Small Grant: $5,000
Urban creeks help conserve biodiversity and provide a wonderful opportunity for residents to interact with nature, but they also suffer from dumping, littering, and non-point source pollution. The Watershed Project is working with the San Francisco Estuary Partnership and other organizations to engage the residents of San Pablo and nearby communities to protect and enhance Rheem Creek at Wanlass Park, and increase appreciation of this biodiversity. Outreach to local schools and churches reaches a diverse audience and enhances general awareness of creeks and water quality issues.
Funding from the SFEP Watershed Small Grant program covered the removal of invasive species from the 100 meter-long segment of Rheem Creek at Wanlass Park, as well as the planting of 240 native plants. As the native plants become established, stability of the creek bank will increase and weed maintenance with gas powered tools will decrease, resulting in water quality and air quality benefits.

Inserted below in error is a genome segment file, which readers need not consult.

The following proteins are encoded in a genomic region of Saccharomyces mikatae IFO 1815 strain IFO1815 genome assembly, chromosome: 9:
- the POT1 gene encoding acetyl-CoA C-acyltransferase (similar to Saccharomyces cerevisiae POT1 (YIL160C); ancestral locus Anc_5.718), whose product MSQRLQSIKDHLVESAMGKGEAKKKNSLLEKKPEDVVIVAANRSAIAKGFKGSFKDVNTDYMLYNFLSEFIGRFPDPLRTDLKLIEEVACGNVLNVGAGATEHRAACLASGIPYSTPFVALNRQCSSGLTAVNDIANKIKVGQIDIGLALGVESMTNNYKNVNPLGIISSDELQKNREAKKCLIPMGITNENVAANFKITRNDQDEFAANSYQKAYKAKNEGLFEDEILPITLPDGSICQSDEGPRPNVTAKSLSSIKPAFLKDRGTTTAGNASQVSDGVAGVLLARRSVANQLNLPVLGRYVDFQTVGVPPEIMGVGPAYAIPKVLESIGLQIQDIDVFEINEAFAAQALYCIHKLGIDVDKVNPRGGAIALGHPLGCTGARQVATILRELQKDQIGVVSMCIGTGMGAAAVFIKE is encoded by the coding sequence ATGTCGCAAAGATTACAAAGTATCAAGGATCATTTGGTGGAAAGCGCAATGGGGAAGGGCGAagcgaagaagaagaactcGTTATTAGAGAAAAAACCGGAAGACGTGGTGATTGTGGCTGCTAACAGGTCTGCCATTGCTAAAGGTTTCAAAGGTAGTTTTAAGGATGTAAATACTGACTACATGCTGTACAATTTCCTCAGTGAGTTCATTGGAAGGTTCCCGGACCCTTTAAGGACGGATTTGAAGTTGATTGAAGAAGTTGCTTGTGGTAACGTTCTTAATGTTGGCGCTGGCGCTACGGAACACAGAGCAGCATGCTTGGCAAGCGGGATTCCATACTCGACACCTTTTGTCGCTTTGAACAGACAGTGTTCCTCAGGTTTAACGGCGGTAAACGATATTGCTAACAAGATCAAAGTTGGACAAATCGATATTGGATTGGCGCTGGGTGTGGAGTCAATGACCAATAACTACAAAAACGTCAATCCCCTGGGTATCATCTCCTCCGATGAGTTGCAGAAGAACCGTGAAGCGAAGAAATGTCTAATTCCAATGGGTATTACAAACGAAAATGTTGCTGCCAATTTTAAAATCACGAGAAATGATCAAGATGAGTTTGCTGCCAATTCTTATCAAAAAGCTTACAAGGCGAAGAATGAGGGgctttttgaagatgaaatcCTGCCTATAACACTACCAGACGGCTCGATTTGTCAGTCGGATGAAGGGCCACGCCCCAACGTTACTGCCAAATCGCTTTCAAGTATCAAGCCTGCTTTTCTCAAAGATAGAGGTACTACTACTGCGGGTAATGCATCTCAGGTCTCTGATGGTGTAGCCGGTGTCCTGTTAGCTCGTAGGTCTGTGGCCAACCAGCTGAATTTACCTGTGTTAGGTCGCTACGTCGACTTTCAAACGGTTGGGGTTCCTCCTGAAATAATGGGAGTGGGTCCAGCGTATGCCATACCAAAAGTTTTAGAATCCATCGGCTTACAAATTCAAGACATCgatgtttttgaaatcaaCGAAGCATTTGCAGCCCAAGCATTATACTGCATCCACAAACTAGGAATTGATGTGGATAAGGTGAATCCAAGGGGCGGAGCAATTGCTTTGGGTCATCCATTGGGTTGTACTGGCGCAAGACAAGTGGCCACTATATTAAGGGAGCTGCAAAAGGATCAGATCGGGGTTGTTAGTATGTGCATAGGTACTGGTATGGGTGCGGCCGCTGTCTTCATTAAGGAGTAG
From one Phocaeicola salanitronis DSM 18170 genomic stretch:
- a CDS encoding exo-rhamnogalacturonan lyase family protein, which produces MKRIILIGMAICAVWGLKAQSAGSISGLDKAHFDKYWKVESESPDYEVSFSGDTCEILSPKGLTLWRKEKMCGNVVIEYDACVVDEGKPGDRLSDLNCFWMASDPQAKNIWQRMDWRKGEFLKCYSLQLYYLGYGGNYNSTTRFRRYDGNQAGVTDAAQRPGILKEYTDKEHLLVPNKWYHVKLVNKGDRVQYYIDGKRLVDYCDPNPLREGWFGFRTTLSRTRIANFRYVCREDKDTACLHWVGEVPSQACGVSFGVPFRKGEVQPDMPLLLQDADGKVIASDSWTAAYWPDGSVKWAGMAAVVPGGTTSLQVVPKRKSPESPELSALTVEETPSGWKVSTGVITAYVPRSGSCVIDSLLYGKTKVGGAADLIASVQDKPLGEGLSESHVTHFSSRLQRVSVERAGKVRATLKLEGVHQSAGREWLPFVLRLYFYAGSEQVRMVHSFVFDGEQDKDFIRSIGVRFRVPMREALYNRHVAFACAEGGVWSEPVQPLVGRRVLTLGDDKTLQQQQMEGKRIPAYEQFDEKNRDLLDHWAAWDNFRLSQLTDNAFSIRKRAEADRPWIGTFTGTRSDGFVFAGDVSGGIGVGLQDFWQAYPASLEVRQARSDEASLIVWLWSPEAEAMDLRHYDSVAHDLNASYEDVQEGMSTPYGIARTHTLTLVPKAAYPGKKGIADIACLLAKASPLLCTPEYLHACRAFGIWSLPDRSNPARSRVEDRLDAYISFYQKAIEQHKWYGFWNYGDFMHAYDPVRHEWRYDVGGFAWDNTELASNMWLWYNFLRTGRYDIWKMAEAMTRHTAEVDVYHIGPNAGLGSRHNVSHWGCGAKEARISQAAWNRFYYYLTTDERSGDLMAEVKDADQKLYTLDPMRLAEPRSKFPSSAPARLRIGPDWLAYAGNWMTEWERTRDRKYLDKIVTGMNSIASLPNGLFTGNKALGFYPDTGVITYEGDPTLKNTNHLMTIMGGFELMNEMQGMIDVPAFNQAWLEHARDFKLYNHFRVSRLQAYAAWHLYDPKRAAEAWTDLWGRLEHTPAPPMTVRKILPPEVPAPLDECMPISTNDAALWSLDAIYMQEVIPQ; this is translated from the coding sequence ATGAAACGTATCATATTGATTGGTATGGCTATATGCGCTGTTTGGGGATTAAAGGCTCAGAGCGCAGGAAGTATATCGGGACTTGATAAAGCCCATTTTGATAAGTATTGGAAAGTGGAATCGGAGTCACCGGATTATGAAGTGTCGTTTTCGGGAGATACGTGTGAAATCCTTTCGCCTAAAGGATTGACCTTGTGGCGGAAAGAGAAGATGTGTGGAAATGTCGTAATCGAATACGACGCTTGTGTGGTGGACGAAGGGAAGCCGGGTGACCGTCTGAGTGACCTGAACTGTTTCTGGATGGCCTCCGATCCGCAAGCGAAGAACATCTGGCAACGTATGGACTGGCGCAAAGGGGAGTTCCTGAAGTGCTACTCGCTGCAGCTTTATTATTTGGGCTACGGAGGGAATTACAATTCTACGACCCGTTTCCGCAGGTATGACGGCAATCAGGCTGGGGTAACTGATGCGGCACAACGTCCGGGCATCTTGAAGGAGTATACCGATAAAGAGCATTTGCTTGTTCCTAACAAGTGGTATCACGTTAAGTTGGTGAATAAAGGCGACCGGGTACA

Also, the grant supported community involvement with more than 230 volunteers participating in either watershed awareness events, or hands-on activities. During these events volunteers learned about the watershed ecosystem and its threats, including impact of marine debris and upstream trash, water quality risks from gardening chemicals, etc. Low impact methods were taught, like the use of California native species (drought tolerant plants), as well as how they improve birds and pollinators habitat.
Through the Watershed Project restoration activities, participants, casual park visitors, and residents understand their connection to the larger watershed of the San Francisco Bay Estuary, and how to protect it.
Photos by The Watershed Project